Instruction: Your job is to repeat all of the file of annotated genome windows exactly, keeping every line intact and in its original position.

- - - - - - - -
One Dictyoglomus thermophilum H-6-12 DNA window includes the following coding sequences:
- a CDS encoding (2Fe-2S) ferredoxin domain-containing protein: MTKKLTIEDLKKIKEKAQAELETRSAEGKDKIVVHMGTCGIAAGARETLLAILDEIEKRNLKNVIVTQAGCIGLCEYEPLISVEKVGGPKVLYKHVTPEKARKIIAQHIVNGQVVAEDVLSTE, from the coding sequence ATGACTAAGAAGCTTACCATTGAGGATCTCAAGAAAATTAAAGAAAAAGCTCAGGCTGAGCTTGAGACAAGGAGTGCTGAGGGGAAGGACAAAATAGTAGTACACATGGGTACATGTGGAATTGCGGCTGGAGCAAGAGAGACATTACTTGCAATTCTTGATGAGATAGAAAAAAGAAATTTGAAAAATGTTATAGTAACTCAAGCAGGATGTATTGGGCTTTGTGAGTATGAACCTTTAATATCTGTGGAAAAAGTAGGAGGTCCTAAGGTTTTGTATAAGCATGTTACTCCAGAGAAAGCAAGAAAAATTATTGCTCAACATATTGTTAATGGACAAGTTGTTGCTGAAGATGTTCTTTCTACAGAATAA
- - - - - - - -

One Dictyoglomus thermophilum H-6-12 DNA window includes the following coding sequences:
- a CDS encoding (2Fe-2S) ferredoxin domain-containing protein: MTKKLTIEDLKKIKEKAQAELETRSAEGKDKIVVHMGTCGIAAGARETLLAILDEIEKRNLKNVIVTQAGCIGLCEYEPLISVEKVGGPKVLYKHVTPEKARKIIAQHIVNGQVVAEDVLSTE, from the coding sequence ATGACTAAGAAGCTTACCATTGAGGATCTCAAGAAAATTAAAGAAAAAGCTCAGGCTGAGCTTGAGACAAGGAGTGCTGAGGGGAAGGACAAAATAGTAGTACACATGGGTACATGTGGAATTGCGGCTGGAGCAAGAGAGACATTACTTGCAATTCTTGATGAGATAGAAAAAAGAAATTTGAAAAATGTTATAGTAACTCAAGCAGGATGTATTGGGCTTTGTGAGTATGAACCTTTAATATCTGTGGAAAAAGTAGGAGGTCCTAAGGTTTTGTATAAGCATGTTACTCCAGAGAAAGCAAGAAAAATTATTGCTCAACATATTGTTAATGGACAAGTTGTTGCTGAAGATGTTCTTTCTACAGAATAA